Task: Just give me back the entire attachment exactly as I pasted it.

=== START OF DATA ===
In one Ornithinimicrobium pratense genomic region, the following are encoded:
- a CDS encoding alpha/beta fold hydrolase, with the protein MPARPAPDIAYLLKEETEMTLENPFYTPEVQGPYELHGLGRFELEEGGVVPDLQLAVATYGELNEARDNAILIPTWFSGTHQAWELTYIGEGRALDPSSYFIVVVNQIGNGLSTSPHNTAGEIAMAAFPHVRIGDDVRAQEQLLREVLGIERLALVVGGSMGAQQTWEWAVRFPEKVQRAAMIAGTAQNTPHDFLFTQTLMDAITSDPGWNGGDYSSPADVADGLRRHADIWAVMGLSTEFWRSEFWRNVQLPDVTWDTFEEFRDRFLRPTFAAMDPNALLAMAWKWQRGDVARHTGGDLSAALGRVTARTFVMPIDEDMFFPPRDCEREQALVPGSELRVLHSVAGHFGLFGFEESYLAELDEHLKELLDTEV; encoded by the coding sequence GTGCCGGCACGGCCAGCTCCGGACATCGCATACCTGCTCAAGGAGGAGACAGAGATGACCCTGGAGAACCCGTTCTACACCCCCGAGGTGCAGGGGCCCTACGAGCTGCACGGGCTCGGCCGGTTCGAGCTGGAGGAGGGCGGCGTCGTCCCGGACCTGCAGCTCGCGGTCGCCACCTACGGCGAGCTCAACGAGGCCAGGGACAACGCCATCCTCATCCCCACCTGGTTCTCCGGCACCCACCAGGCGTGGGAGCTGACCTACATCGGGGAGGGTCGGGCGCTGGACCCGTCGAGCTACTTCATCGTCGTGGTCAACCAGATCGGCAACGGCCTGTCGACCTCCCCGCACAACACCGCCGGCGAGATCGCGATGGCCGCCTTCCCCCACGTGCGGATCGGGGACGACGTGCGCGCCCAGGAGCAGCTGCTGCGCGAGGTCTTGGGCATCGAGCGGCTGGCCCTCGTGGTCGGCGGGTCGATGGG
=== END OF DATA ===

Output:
In one Ornithinimicrobium pratense genomic region, the following are encoded:
- a CDS encoding alpha/beta fold hydrolase, with the protein MPARPAPDIAYLLKEETEMTLENPFYTPEVQGPYELHGLGRFELEEGGVVPDLQLAVATYGELNEARDNAILIPTWFSGTHQAWELTYIGEGRALDPSSYFIVVVNQIGNGLSTSPHNTAGEIAMAAFPHVRIGDDVRAQEQLLREVLGIERLALVVGGSMGAQQTWEWAVRFPEKVQRAAMIAGTAQNTPHDFLFTQTLMDAITSDPGWNGGDYSSPADVADGLRRHADIWAVMGLSTEFWRSEFWRNVQLPDVTWDTFEEFRDRFLRPTFAAMDPNALLAMAWKWQRGDVARHTGGDLSAALGRVTARTFVMPIDEDMFFPPRDCEREQALVPGSELRVLHSVAGHFGLFGFEESYLAELDEHLKELLDTEV; encoded by the coding sequence GTGCCGGCACGGCCAGCTCCGGACATCGCATACCTGCTCAAGGAGGAGACAGAGATGACCCTGGAGAACCCGTTCTACACCCCCGAGGTGCAGGGGCCCTACGAGCTGCACGGGCTCGGCCGGTTCGAGCTGGAGGAGGGCGGCGTCGTCCCGGACCTGCAGCTCGCGGTCGCCACCTACGGCGAGCTCAACGAGGCCAGGGACAACGCCATCCTCATCCCCACCTGGTTCTCCGGCACCCACCAGGCGTGGGAGCTGACCTACATCGGGGAGGGTCGGGCGCTGGACCCGTCGAGCTACTTCATCGTCGTGGTCAACCAGATCGGCAACGGCCTGTCGACCTCCCCGCACAACACCGCCGGCGAGATCGCGATGGCCGCCTTCCCCCACGTGCGGATCGGGGACGACGTGCGCGCCCAGGAGCAGCTGCTGCGCGAGGTCTTGGGCATCGAGCGGCTGGCCCTCGTGGTCGGCGGGTCGATGGG